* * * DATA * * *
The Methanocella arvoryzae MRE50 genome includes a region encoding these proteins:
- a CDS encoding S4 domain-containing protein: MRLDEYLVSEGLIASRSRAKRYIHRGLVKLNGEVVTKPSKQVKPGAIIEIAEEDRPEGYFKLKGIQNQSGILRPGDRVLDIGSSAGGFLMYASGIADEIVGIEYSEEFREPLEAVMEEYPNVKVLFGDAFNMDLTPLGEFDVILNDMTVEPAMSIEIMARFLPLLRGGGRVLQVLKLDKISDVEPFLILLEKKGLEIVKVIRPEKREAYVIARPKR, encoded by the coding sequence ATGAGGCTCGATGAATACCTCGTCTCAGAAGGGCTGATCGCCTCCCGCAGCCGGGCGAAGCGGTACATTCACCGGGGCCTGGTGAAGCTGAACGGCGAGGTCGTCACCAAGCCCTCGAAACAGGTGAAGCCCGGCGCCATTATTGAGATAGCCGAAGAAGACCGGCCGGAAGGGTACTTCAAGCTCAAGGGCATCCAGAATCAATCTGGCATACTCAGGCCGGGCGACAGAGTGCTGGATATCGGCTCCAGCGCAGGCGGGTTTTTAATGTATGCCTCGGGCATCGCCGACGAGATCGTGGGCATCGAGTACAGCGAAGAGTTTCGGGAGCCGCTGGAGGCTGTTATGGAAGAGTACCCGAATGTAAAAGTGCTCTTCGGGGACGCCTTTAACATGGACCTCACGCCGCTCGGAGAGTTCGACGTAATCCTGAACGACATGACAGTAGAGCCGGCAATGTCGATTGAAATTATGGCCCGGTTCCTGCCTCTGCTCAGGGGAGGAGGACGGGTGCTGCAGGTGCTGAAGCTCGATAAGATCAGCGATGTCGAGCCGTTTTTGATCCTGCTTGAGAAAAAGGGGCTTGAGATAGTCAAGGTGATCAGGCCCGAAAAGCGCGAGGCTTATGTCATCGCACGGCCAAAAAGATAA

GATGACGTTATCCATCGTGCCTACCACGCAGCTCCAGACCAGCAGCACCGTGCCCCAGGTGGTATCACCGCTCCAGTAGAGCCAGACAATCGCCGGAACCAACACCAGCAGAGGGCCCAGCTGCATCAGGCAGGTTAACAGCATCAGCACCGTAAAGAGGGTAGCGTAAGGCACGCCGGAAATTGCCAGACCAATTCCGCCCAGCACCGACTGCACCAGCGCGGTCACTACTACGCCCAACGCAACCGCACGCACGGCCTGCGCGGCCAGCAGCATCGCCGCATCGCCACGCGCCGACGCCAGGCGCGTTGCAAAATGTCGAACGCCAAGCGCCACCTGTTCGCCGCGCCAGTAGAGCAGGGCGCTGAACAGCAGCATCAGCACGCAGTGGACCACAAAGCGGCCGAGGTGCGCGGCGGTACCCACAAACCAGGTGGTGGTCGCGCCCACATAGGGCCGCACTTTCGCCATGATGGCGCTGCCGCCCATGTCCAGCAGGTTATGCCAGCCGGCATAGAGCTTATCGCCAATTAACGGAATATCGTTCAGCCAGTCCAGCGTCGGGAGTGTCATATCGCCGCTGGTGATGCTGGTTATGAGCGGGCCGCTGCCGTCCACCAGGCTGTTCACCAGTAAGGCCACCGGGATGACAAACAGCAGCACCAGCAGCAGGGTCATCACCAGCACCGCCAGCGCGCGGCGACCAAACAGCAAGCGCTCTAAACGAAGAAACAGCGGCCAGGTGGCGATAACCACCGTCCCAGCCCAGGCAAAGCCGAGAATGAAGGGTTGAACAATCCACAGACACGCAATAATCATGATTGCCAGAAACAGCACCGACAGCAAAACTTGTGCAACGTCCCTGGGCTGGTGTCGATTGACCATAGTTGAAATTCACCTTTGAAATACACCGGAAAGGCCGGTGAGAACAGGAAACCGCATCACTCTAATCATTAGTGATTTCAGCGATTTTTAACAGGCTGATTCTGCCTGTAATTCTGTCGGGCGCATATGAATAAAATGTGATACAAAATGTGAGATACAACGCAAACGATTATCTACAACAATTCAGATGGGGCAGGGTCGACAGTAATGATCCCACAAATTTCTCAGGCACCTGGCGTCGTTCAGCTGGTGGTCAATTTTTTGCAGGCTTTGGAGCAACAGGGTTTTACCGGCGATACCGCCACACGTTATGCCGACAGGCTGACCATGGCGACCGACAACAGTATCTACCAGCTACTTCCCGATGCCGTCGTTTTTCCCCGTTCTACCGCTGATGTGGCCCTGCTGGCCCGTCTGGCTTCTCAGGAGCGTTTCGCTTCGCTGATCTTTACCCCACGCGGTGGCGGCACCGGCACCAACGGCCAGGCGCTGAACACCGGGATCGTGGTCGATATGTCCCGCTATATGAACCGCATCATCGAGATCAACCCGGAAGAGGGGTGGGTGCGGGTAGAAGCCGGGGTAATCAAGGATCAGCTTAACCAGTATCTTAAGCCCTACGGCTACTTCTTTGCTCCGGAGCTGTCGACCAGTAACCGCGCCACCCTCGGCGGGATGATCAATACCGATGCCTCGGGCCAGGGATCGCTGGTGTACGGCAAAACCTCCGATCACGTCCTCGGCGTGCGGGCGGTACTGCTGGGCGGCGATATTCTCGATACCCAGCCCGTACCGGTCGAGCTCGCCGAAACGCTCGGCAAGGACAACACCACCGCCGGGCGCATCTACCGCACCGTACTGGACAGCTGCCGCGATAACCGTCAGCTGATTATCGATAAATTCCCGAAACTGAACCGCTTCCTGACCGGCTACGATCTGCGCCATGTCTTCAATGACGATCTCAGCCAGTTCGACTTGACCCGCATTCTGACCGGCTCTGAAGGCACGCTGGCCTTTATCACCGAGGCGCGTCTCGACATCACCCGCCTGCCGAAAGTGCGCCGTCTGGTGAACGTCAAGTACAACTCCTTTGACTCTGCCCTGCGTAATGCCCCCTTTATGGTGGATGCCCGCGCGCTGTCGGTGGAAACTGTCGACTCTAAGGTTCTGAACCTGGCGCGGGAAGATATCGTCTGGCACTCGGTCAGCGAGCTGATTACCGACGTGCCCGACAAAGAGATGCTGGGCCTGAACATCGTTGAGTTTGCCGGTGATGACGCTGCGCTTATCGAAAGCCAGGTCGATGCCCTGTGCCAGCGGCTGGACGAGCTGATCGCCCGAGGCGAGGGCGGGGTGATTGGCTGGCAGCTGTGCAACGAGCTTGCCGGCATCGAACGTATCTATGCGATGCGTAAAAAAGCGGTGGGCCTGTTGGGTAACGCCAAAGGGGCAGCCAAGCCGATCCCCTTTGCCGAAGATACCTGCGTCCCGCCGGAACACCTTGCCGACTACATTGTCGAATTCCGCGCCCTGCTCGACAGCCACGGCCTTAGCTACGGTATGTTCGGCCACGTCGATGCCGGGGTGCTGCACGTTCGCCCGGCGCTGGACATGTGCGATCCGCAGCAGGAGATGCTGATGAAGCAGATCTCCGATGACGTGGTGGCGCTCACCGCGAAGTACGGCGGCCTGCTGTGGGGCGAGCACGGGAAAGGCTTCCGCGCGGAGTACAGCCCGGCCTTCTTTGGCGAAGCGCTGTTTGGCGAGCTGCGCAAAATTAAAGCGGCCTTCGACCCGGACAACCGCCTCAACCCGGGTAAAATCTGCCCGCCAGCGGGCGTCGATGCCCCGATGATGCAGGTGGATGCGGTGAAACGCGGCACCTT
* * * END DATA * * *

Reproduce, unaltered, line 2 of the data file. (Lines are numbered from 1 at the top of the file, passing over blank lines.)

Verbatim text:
- a CDS encoding S4 domain-containing protein: MRLDEYLVSEGLIASRSRAKRYIHRGLVKLNGEVVTKPSKQVKPGAIIEIAEEDRPEGYFKLKGIQNQSGILRPGDRVLDIGSSAGGFLMYASGIADEIVGIEYSEEFREPLEAVMEEYPNVKVLFGDAFNMDLTPLGEFDVILNDMTVEPAMSIEIMARFLPLLRGGGRVLQVLKLDKISDVEPFLILLEKKGLEIVKVIRPEKREAYVIARPKR, encoded by the coding sequence ATGAGGCTCGATGAATACCTCGTCTCAGAAGGGCTGATCGCCTCCCGCAGCCGGGCGAAGCGGTACATTCACCGGGGCCTGGTGAAGCTGAACGGCGAGGTCGTCACCAAGCCCTCGAAACAGGTGAAGCCCGGCGCCATTATTGAGATAGCCGAAGAAGACCGGCCGGAAGGGTACTTCAAGCTCAAGGGCATCCAGAATCAATCTGGCATACTCAGGCCGGGCGACAGAGTGCTGGATATCGGCTCCAGCGCAGGCGGGTTTTTAATGTATGCCTCGGGCATCGCCGACGAGATCGTGGGCATCGAGTACAGCGAAGAGTTTCGGGAGCCGCTGGAGGCTGTTATGGAAGAGTACCCGAATGTAAAAGTGCTCTTCGGGGACGCCTTTAACATGGACCTCACGCCGCTCGGAGAGTTCGACGTAATCCTGAACGACATGACAGTAGAGCCGGCAATGTCGATTGAAATTATGGCCCGGTTCCTGCCTCTGCTCAGGGGAGGAGGACGGGTGCTGCAGGTGCTGAAGCTCGATAAGATCAGCGATGTCGAGCCGTTTTTGATCCTGCTTGAGAAAAAGGGGCTTGAGATAGTCAAGGTGATCAGGCCCGAAAAGCGCGAGGCTTATGTCATCGCACGGCCAAAAAGATAA